Headwaters to Harbor: Lewis County Battles Against Noxious Weeds on Chehalis River

Lewis County Noxious Weed Control Staff Wage Seemingly Endless War on Brazilian Elodea, Knotweed


Editor’s Note: This story is part of "Headwaters to Harbor," a project by The Chronicle to document the Chehalis River from Pe Ell to Grays Harbor while highlighting people and issues connected to the river along the way. Our coverage is compiled at www.chronline.com/Chehalis-River.

Lewis County Noxious Weed Control staff think it started in Plummer Lake in the 1990s, when someone carelessly emptied a fish tank.

From there, non-native, invasive Brazilian elodea entered the Chehalis River system. Now, it’s found from Lewis County to Grays Harbor County.

Brazilian elodea might be a nice decoration for a fish tank. But outweighing its beauty are its menacing effects. Sucking up oxygen that aquatic species need, covering rocks on the riverbed with slimy, mossy stems, the plant is changing the landscape for the worse.

At Rainbow Falls State Park on Sunday morning, The Chronicle met with Lewis County Noxious Weed Control staff to discuss Brazilian elodea and other invasive plants that threaten the Chehalis River.

The park has a history of being the site of invasive knotweed, which Danika Davis, Noxious Weed’s weed specialist, called a “huge problem” and the “county’s No. 1” worst weed.

Davis added that choosing which is the county’s biggest weed enemy was a “loaded question,” because all noxious weeds pose different risks to the livelihood of residents for various reasons.

Knotweed is just particularly hard to eradicate.

State law dictates it is a landowner’s responsibility to take care of what are considered to be “noxious weeds.” Charles Edmonson, Lewis County Noxious Weed program coordinator, said the definition is a legal term — not necessarily meaning the weed is poisonous. Some weeds are poisonous to humans, while others are classified as noxious due to threats posed to ecosystems, infrastructure, livestock and even property values.

Edmonson and Davis, therefore, don’t just assume landowners know what is and isn’t a noxious weed. Part of their job is educating the public with home visits and letters, events and informational packets.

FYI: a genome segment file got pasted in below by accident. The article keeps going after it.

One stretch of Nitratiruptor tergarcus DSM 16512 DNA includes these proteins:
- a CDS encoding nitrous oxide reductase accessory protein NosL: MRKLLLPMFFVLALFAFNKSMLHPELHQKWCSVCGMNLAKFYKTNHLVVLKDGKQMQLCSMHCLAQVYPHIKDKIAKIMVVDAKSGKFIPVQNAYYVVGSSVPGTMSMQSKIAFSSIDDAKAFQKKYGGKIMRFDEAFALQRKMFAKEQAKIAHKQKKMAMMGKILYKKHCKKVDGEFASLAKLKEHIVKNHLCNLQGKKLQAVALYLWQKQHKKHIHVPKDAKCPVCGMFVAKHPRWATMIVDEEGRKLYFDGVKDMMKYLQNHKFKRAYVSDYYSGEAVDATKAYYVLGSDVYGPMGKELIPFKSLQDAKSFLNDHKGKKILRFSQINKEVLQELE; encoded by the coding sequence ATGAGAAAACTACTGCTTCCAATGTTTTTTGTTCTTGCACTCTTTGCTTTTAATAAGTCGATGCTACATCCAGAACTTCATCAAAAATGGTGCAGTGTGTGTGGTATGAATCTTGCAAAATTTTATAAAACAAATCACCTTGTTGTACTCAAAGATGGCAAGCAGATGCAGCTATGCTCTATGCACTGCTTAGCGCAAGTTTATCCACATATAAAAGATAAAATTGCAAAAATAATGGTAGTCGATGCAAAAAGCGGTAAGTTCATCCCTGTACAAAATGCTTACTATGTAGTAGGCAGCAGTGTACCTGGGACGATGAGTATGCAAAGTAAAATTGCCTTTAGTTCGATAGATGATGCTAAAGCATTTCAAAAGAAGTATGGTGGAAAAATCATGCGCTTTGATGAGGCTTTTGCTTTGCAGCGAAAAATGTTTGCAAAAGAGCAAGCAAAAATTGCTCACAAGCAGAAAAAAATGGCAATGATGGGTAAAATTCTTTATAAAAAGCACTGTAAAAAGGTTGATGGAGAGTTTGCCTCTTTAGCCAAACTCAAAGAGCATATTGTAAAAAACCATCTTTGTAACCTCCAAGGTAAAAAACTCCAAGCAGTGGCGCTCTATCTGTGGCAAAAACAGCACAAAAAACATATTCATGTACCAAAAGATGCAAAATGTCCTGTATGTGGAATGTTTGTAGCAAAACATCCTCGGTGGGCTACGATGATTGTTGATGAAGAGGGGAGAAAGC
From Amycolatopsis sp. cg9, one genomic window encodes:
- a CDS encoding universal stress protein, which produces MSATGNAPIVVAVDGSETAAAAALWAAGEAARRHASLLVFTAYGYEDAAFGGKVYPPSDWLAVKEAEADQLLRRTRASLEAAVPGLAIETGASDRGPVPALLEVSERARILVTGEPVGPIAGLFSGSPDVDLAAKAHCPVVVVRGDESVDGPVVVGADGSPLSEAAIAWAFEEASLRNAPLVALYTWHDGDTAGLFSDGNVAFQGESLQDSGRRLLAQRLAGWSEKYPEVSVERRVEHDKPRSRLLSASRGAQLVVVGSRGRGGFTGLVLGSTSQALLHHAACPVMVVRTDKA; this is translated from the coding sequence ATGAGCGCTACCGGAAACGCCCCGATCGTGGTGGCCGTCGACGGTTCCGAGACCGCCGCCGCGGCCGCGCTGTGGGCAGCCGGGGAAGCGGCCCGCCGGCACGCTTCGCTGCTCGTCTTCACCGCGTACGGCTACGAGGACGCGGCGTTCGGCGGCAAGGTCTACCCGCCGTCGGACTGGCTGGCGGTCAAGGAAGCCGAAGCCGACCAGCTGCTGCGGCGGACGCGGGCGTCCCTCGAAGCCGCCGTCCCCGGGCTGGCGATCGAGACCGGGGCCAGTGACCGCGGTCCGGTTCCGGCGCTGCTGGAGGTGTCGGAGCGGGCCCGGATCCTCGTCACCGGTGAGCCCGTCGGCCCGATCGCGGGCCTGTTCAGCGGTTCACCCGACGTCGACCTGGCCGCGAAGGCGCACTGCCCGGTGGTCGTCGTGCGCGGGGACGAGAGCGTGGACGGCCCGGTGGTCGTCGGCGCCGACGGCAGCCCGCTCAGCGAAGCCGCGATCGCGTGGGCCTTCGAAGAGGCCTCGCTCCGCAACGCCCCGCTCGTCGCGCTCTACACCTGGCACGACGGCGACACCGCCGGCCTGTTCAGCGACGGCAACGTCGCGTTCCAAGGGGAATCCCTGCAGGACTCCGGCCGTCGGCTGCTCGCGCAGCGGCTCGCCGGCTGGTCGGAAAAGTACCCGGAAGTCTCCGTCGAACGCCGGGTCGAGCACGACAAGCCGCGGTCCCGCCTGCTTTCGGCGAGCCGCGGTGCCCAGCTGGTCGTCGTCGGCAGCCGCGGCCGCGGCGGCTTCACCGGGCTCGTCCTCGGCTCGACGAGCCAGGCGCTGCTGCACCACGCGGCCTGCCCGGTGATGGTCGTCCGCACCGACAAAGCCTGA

“Education is power,” Davis said. “The more you know, the more we can all work together and help each other.”

Unfortunately, fighting the noxious weeds of the Chehalis Basin sometimes feels like a losing battle. Denise Wagner, a former weed technician with the county, spent 12 years fighting back knotweed from Pe Ell to Lintott-Alexander Park alone.

“I am very proud of my hard work/accomplishments towards eradicating invasive knotweed on the upper thirty river miles of the Chehalis River,” Wagner said in an email to The Chronicle, but added that, “Those last few clumps I could not kill will always haunt me. If only I were a bit younger I could have kept at it and saved the river.”

Knotweed is troublesome for a variety of reasons, including its destructive abilities. A bamboo-like stem with shield-shaped leaves, the plant can grow through cement, plumbing, porches and other man-made structures. Its shade impacts native plant growth on the riverbanks. Knotweed also dies back every winter, so it doesn’t offer bank stabilization during the flood season. The weed can shoot up as much as 12 feet during a growing season.

It can be seen in abundance downstream of Lintott-Alexander Park in Chehalis.

For landowners, it can be tough to tackle. If even one 2-inch stem remains, it can take root. Herbicide can’t be sprayed near water without a special permit from the Department of Ecology.

“If we could tell anybody one thing about it, it would be ‘don’t mow it,’” Davis said. “You’ll have to mow it every two weeks, literally, for three to seven years.”

One goal Davis and Edmonson talked about for the future is helping more residents get the proper licensing for aquatic herbicide use.

The fight against Brazilian elodea is similarly frustrating, they said. Right now, Noxious Weed staff are trying to approve treatment of Plummer Lake. Without chemical treatment, the plant has to be physically removed from the riverbed by divers. If even a small piece remains, it will float downriver and take root.

The staff remain hopeful in their fight — even if it sometimes feels like a losing battle — because the weeds impact residents regardless of where or how they live their lives.

“(Noxious weeds) can influence and touch people’s lives in a lot of different ways that they don’t even realize,” Davis said.

But, that’s why the staff do what they do.

“We're pushing so much for more education and outreach. We want the community to see us as an approachable entity,” Davis said.

To learn more about noxious weeds and what to do about them, visit https://lewiscountywa.gov/departments/weed-control/.